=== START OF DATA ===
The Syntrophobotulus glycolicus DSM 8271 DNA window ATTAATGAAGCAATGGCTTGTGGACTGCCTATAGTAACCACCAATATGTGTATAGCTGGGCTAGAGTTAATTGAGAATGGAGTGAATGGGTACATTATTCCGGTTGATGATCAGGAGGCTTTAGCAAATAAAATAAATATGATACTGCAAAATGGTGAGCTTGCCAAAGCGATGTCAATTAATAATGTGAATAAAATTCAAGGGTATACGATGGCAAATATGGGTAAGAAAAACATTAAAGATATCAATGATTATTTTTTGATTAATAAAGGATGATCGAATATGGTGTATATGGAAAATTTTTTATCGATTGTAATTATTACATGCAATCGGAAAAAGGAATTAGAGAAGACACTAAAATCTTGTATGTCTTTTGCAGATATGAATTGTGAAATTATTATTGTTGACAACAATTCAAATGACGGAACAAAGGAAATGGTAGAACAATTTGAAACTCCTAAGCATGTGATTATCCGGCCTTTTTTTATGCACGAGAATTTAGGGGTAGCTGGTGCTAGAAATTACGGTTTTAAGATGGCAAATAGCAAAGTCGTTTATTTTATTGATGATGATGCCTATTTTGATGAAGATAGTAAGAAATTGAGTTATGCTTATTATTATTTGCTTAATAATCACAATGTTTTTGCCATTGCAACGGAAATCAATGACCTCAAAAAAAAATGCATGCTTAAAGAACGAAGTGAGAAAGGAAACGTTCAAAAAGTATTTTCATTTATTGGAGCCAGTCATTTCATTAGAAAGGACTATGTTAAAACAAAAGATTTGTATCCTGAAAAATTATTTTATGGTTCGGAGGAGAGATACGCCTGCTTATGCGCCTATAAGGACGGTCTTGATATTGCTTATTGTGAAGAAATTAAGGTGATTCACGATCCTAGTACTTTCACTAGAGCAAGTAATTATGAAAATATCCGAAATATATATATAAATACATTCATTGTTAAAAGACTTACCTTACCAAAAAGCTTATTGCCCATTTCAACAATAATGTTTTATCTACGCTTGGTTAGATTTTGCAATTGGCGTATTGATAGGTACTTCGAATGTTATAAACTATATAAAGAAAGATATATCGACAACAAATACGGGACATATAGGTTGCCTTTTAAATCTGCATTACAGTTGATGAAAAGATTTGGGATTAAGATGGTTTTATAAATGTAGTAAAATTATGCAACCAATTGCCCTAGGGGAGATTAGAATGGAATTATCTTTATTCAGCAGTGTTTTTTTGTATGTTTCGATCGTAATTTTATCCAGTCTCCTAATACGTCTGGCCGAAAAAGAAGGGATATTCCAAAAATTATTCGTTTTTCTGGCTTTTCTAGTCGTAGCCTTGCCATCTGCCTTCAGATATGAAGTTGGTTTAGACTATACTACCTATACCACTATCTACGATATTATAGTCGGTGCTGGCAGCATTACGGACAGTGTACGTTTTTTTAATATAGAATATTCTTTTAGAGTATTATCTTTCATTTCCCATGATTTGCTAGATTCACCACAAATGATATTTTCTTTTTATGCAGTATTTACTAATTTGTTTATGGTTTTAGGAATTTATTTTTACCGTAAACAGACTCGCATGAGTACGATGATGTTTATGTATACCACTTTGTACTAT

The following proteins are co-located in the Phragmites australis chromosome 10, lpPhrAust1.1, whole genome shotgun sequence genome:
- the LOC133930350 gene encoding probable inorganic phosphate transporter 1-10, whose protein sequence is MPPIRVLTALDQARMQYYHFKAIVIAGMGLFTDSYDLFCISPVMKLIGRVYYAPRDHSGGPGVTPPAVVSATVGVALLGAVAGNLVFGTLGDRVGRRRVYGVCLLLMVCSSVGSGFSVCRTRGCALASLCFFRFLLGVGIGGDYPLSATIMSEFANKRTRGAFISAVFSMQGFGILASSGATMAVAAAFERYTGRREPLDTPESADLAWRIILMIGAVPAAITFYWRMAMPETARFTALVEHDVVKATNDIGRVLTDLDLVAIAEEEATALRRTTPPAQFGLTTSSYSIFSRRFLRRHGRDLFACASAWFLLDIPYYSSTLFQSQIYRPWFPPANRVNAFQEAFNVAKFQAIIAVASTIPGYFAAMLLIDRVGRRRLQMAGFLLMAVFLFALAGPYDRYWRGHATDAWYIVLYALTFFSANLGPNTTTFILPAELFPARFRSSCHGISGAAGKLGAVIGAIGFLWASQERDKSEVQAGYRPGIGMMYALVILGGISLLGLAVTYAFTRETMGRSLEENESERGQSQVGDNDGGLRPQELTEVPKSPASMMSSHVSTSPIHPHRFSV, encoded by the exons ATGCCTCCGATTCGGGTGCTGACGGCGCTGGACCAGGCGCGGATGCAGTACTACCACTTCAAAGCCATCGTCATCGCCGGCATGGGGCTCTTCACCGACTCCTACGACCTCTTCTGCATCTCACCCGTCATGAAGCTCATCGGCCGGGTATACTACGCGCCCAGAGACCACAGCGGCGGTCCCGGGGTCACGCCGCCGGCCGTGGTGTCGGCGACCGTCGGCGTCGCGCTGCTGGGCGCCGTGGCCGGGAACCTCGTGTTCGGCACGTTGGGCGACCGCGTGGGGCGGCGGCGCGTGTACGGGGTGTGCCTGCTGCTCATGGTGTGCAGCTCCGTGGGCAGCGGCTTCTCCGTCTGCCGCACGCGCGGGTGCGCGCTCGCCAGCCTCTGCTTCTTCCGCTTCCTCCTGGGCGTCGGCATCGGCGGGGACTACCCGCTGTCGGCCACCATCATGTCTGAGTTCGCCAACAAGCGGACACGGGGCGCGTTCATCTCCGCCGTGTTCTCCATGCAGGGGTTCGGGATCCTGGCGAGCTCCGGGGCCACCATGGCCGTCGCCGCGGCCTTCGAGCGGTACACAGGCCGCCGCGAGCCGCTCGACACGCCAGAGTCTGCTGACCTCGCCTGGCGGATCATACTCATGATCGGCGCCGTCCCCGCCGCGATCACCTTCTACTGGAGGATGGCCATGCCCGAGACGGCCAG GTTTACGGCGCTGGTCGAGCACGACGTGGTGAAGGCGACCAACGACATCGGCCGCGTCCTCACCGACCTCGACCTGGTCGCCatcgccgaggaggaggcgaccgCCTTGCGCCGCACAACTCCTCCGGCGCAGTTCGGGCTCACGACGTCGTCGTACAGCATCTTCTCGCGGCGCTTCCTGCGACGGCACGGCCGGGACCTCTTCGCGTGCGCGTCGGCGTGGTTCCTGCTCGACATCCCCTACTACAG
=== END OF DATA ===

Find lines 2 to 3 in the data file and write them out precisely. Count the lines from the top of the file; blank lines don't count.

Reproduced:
The following proteins are co-located in the Phragmites australis chromosome 10, lpPhrAust1.1, whole genome shotgun sequence genome:
- the LOC133930350 gene encoding probable inorganic phosphate transporter 1-10, whose protein sequence is MPPIRVLTALDQARMQYYHFKAIVIAGMGLFTDSYDLFCISPVMKLIGRVYYAPRDHSGGPGVTPPAVVSATVGVALLGAVAGNLVFGTLGDRVGRRRVYGVCLLLMVCSSVGSGFSVCRTRGCALASLCFFRFLLGVGIGGDYPLSATIMSEFANKRTRGAFISAVFSMQGFGILASSGATMAVAAAFERYTGRREPLDTPESADLAWRIILMIGAVPAAITFYWRMAMPETARFTALVEHDVVKATNDIGRVLTDLDLVAIAEEEATALRRTTPPAQFGLTTSSYSIFSRRFLRRHGRDLFACASAWFLLDIPYYSSTLFQSQIYRPWFPPANRVNAFQEAFNVAKFQAIIAVASTIPGYFAAMLLIDRVGRRRLQMAGFLLMAVFLFALAGPYDRYWRGHATDAWYIVLYALTFFSANLGPNTTTFILPAELFPARFRSSCHGISGAAGKLGAVIGAIGFLWASQERDKSEVQAGYRPGIGMMYALVILGGISLLGLAVTYAFTRETMGRSLEENESERGQSQVGDNDGGLRPQELTEVPKSPASMMSSHVSTSPIHPHRFSV, encoded by the exons ATGCCTCCGATTCGGGTGCTGACGGCGCTGGACCAGGCGCGGATGCAGTACTACCACTTCAAAGCCATCGTCATCGCCGGCATGGGGCTCTTCACCGACTCCTACGACCTCTTCTGCATCTCACCCGTCATGAAGCTCATCGGCCGGGTATACTACGCGCCCAGAGACCACAGCGGCGGTCCCGGGGTCACGCCGCCGGCCGTGGTGTCGGCGACCGTCGGCGTCGCGCTGCTGGGCGCCGTGGCCGGGAACCTCGTGTTCGGCACGTTGGGCGACCGCGTGGGGCGGCGGCGCGTGTACGGGGTGTGCCTGCTGCTCATGGTGTGCAGCTCCGTGGGCAGCGGCTTCTCCGTCTGCCGCACGCGCGGGTGCGCGCTCGCCAGCCTCTGCTTCTTCCGCTTCCTCCTGGGCGTCGGCATCGGCGGGGACTACCCGCTGTCGGCCACCATCATGTCTGAGTTCGCCAACAAGCGGACACGGGGCGCGTTCATCTCCGCCGTGTTCTCCATGCAGGGGTTCGGGATCCTGGCGAGCTCCGGGGCCACCATGGCCGTCGCCGCGGCCTTCGAGCGGTACACAGGCCGCCGCGAGCCGCTCGACACGCCAGAGTCTGCTGACCTCGCCTGGCGGATCATACTCATGATCGGCGCCGTCCCCGCCGCGATCACCTTCTACTGGAGGATGGCCATGCCCGAGACGGCCAG GTTTACGGCGCTGGTCGAGCACGACGTGGTGAAGGCGACCAACGACATCGGCCGCGTCCTCACCGACCTCGACCTGGTCGCCatcgccgaggaggaggcgaccgCCTTGCGCCGCACAACTCCTCCGGCGCAGTTCGGGCTCACGACGTCGTCGTACAGCATCTTCTCGCGGCGCTTCCTGCGACGGCACGGCCGGGACCTCTTCGCGTGCGCGTCGGCGTGGTTCCTGCTCGACATCCCCTACTACAG